Trump is extremely thin skinned, a common characteristic of narcissists. He is known for ignoring more important issues of the day while spending time on Twitter attacking those who dare insult him. He is not a fan of SNL nor a fan of Alec Baldwin and his spot-on Trump impression. But, it seems, Trump watches SNL. Which gives SNL an enviable amount of power. They have the ear, the eye, and the attention of the president. Not too shabby!

What to do with this power?

Considering Trump’s misogynistic history, having a woman impersonate one of the president’s men had a surprisingly powerful effect. A deliciously tempting suggestion is circulating online this morning, calling out for other women actors to join Melissa McCarthy’s Spicer role on SNL. Meryl Streep as Trump? Rosie O’Donnell as Steve Bannon? Ellen Degeneres as Mike Pence?

Now that would be must see TV!

Back in 2011, Melissa Musick Nussbaum wrote a wonderful article for the National Catholic Reporter titled We laugh because we know who we are. She describes perfectly the power of humour over ego.

The dictator’s goal is to be recognized as God, even if God over only this little house, that small nation, or the most modest parish. Dictators work hard at building and maintaining the illusion of godhood. Laughter destroys the illusion. (Melissa Musick Nussbaum)

 

trumpian truth

washington-cherry-treeWhen I was growing up, every Canadian kid knew the story of young George Washington and the cherry tree. Boy chops down tree. Dad asks him who did it. Boy, knowing he faced certain punishment, bravely admitted his guilt. Boy grows up to be the first president of the United States of America.

The moral of the story wasn’t difficult to grasp. Telling the truth, even if it might hurt you, is a sign of good character. It is the kind of good character that is not only exulted in famous leaders of the past, it’s an example for all of us in the present. Good countries are built on the good character of their leaders and their people.

Some truth is subjective. I live my life based on certain religious truths that aren’t shared by all, but there are moral truths that are generally accepted. Truths that are necessary for the common good, and are reflected in our laws. It is wrong to steal from your neighbour. It is wrong to kill each other. It is wrong to slander another. It is wrong to lie.

Our justice system is based on the premise that the truth must be told in courts of law. Oaths are taken as a sign of allegiance to a country, a government, or a group. Vows are a sign of fidelity and love in marriage. None of us are perfect, but we have to believe that the person speaking the words will act on them to the best of their ability. The basic belief and need for speaking truthfully is foundational in our governments, societies and in our families.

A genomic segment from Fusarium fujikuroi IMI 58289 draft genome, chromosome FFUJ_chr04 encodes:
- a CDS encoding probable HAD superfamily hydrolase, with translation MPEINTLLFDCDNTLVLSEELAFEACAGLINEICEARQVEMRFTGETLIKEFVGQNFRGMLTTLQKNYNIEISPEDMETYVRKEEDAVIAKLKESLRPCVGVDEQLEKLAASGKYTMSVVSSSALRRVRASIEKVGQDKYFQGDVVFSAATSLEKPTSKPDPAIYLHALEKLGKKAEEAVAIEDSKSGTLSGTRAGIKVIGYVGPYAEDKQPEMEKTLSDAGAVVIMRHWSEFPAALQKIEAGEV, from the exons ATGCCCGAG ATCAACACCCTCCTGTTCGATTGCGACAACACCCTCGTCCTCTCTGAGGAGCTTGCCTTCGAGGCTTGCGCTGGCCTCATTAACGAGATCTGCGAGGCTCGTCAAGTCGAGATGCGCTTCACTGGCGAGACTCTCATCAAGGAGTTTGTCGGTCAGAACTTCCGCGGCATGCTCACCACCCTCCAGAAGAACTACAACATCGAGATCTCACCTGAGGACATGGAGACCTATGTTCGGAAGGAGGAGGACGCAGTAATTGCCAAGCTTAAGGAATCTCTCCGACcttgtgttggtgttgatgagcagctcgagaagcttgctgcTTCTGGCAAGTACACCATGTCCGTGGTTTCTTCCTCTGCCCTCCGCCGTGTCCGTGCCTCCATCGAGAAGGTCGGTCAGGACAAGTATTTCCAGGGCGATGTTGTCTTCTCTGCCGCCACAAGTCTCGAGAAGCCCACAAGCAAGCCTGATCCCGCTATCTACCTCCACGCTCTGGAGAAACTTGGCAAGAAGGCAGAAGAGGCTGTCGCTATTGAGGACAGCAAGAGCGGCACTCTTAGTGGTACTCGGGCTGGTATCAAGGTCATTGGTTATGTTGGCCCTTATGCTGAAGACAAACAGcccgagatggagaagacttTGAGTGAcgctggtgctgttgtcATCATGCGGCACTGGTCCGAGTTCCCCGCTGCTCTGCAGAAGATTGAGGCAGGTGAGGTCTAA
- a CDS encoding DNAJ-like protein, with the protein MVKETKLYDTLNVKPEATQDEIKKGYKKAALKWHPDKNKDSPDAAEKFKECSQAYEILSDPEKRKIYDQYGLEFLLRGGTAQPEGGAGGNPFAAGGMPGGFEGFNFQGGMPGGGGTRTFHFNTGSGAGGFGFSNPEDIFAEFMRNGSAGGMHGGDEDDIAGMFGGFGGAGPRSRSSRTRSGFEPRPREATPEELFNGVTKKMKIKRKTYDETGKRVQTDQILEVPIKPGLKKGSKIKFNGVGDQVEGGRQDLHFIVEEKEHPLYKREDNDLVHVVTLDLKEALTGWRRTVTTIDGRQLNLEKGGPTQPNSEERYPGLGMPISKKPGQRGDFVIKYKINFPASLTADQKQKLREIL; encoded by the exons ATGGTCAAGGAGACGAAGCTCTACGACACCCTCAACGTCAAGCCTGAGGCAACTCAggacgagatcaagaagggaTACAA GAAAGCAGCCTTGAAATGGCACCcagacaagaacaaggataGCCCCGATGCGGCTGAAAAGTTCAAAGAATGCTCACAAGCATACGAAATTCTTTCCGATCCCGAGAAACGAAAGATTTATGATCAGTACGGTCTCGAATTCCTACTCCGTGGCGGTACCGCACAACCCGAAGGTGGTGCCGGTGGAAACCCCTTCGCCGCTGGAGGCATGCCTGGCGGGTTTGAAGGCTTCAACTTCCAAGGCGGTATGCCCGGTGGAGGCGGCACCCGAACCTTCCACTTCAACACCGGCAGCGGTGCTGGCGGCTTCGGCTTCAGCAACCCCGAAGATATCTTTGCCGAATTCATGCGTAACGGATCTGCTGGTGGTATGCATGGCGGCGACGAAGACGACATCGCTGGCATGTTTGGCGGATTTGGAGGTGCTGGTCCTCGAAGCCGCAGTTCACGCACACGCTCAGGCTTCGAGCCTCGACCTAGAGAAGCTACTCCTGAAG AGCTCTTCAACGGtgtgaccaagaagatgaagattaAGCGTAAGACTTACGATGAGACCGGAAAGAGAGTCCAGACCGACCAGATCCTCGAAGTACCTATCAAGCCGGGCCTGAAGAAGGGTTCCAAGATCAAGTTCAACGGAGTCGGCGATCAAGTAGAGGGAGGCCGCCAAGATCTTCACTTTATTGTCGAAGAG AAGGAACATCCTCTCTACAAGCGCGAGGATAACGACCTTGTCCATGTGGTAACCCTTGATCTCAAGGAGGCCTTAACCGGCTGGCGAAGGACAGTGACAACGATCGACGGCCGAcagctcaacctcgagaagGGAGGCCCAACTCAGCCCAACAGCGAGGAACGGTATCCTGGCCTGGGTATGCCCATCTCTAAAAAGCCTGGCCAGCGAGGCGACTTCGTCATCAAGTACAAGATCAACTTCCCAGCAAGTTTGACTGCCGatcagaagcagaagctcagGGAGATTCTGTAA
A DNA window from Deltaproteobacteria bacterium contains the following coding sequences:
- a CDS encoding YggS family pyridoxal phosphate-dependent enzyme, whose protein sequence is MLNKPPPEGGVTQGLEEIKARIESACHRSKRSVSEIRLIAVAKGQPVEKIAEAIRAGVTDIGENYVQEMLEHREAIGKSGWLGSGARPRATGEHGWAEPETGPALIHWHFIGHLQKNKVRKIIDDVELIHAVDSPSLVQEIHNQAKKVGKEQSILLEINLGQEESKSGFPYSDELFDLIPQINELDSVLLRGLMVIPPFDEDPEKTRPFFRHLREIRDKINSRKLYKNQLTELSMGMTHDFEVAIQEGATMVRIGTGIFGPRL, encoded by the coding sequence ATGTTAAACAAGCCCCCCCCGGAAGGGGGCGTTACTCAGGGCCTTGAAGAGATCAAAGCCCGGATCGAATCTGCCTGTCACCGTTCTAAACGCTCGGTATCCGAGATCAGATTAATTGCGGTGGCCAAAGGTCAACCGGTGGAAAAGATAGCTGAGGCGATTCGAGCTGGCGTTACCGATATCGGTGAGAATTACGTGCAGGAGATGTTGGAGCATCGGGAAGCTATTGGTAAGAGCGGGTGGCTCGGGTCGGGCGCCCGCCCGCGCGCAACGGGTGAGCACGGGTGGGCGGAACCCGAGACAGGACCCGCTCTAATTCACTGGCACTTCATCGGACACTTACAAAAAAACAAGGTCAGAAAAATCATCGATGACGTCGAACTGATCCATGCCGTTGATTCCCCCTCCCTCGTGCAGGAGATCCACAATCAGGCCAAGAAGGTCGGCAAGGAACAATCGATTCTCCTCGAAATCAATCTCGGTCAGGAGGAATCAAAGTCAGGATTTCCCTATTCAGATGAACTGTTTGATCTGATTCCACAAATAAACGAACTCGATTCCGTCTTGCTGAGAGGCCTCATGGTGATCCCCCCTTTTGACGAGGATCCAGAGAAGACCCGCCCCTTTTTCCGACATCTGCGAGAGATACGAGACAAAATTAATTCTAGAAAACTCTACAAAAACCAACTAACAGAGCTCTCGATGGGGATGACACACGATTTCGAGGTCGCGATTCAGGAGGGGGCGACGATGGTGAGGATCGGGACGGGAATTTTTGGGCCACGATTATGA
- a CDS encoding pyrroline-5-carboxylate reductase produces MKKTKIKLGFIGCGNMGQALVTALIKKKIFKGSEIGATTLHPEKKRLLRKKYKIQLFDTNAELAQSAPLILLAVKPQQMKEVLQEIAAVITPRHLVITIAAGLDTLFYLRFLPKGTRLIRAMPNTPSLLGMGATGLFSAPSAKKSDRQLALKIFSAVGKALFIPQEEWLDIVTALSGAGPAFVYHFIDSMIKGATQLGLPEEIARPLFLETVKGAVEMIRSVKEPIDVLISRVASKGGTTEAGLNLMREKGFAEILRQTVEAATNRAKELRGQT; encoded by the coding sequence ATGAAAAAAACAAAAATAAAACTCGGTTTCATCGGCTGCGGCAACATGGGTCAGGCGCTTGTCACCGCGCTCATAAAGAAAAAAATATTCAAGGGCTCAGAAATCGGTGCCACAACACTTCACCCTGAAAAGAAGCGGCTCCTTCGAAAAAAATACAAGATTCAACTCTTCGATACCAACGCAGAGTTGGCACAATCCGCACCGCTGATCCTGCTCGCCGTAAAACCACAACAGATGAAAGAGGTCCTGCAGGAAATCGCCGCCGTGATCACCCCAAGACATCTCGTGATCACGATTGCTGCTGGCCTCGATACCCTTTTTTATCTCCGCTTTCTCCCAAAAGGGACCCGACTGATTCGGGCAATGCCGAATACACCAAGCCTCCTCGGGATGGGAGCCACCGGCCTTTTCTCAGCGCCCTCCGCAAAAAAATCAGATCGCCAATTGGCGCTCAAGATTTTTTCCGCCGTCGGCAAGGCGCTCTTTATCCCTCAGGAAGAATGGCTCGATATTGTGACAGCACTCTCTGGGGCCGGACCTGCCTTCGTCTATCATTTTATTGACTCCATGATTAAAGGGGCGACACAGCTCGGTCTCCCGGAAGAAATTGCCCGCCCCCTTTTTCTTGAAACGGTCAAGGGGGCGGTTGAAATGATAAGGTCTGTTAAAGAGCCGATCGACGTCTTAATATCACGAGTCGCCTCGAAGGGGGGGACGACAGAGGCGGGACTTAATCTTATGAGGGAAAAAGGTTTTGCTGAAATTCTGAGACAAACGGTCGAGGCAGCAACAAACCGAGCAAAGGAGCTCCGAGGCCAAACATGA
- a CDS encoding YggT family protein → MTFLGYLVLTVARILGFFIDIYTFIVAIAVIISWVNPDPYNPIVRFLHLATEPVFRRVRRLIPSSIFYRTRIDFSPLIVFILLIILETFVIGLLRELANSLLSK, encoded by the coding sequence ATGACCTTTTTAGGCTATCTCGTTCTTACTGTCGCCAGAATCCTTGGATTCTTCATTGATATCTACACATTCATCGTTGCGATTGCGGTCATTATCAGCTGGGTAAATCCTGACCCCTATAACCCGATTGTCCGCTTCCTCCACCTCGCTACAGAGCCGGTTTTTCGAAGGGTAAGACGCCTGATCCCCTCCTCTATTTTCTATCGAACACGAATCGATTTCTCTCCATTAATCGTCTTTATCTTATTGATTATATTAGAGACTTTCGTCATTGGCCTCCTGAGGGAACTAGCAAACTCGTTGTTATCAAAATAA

All good parents try to instill the importance of telling the truth to our children. One of my kiddies tried to get off the hook by saying, “I wasn’t lying. I was only kidding!” We stressed over and over the importance of honesty whether it was a pre-schooler’s spilled juice cup, or a teenager’s evening plans.

When trust is broken, it takes a lot of work to regain it. How can we trust a person if we can’t trust what they say? This was a basic lesson for all children to learn.

And yet, here we are. The first days of the new American administration are showing that President Trump feels no greater urgency to tell the truth than did Candidate Trump. His staff faces the media and unabashedly speak of “alternative facts” and how their boss’s opinion is based on what he believes is true.

Sadly, there is some truth to this. If I restricted my facts to alt-right news media, Trump’s speeches and twitter account, my view of what is true would be completely skewed from what it is now. I would believe that the USA is a dystopian wasteland, a carnage of poverty and violence. I would blame the “other” for all my misfortunes, and feel free expressing my fear and hatred of cultures that don’t mirror my own white, Christian world.

Trump’s “truth” is not my truth but it is, sadly, shared by many. Politicians are elected by people who agree with the agenda and platform that the politician presents; their truth. Trump is now acting on all the promises he made, promises that seemed so outlandish that saner minds were convinced they would never happen. So, in this sense, Trump was not lying.

Governing requires discerning for the common good, and good discernment requires careful exploration of all the facts at hand. And, here is the danger. As with his horrible “birtherism” movement, Trump’s truths are not based on objective facts. He isn’t a fan of intelligence briefings. He bypasses inconvenient statistics and makes up facts on the fly. He flings numbers around that can’t be proven, just to inflate his own ego. He bullies and threatens anyone who questions him, especially the media, and is already silencing federal employees and departments.

Put simply, Trump’s truths are based on lies. No amount of doublespeak, word spinning or doctoring can hide the simple fact that the man will unabashedly ignore objective facts if they are counter to his version of truth.

If Trump had chopped down the cherry tree, he would have probably pointed his finger at the kid next door, the one from the family with a questionable back-ground. You know, the ones who shouldn’t be here in the first place. All this while still holding the hatchet in his tiny hands.